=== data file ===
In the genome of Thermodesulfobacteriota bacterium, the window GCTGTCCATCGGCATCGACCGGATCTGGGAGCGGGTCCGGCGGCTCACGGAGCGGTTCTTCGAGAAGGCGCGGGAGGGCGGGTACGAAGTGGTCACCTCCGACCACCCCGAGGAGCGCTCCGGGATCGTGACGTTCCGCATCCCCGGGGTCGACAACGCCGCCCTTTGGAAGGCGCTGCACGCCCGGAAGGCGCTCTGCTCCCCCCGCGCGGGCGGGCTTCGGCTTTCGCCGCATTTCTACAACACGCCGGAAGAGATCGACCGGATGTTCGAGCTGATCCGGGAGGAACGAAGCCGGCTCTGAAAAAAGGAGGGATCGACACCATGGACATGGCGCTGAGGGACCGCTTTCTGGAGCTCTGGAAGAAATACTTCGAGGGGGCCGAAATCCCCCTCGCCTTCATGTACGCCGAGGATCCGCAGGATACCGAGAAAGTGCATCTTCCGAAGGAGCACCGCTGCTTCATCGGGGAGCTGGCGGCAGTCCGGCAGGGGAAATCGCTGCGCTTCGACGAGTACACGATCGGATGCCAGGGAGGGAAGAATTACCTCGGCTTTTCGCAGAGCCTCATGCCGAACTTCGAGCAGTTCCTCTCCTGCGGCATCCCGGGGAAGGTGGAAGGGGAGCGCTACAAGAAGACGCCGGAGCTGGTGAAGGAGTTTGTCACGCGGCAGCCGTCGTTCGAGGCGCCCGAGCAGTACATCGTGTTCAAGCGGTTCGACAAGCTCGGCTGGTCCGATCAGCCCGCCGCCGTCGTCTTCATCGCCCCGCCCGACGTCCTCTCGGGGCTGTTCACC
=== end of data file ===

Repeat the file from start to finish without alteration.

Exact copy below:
In the genome of Thermodesulfobacteriota bacterium, the window GCTGTCCATCGGCATCGACCGGATCTGGGAGCGGGTCCGGCGGCTCACGGAGCGGTTCTTCGAGAAGGCGCGGGAGGGCGGGTACGAAGTGGTCACCTCCGACCACCCCGAGGAGCGCTCCGGGATCGTGACGTTCCGCATCCCCGGGGTCGACAACGCCGCCCTTTGGAAGGCGCTGCACGCCCGGAAGGCGCTCTGCTCCCCCCGCGCGGGCGGGCTTCGGCTTTCGCCGCATTTCTACAACACGCCGGAAGAGATCGACCGGATGTTCGAGCTGATCCGGGAGGAACGAAGCCGGCTCTGAAAAAAGGAGGGATCGACACCATGGACATGGCGCTGAGGGACCGCTTTCTGGAGCTCTGGAAGAAATACTTCGAGGGGGCCGAAATCCCCCTCGCCTTCATGTACGCCGAGGATCCGCAGGATACCGAGAAAGTGCATCTTCCGAAGGAGCACCGCTGCTTCATCGGGGAGCTGGCGGCAGTCCGGCAGGGGAAATCGCTGCGCTTCGACGAGTACACGATCGGATGCCAGGGAGGGAAGAATTACCTCGGCTTTTCGCAGAGCCTCATGCCGAACTTCGAGCAGTTCCTCTCCTGCGGCATCCCGGGGAAGGTGGAAGGGGAGCGCTACAAGAAGACGCCGGAGCTGGTGAAGGAGTTTGTCACGCGGCAGCCGTCGTTCGAGGCGCCCGAGCAGTACATCGTGTTCAAGCGGTTCGACAAGCTCGGCTGGTCCGATCAGCCCGCCGCCGTCGTCTTCATCGCCCCGCCCGACGTCCTCTCGGGGCTGTTCACC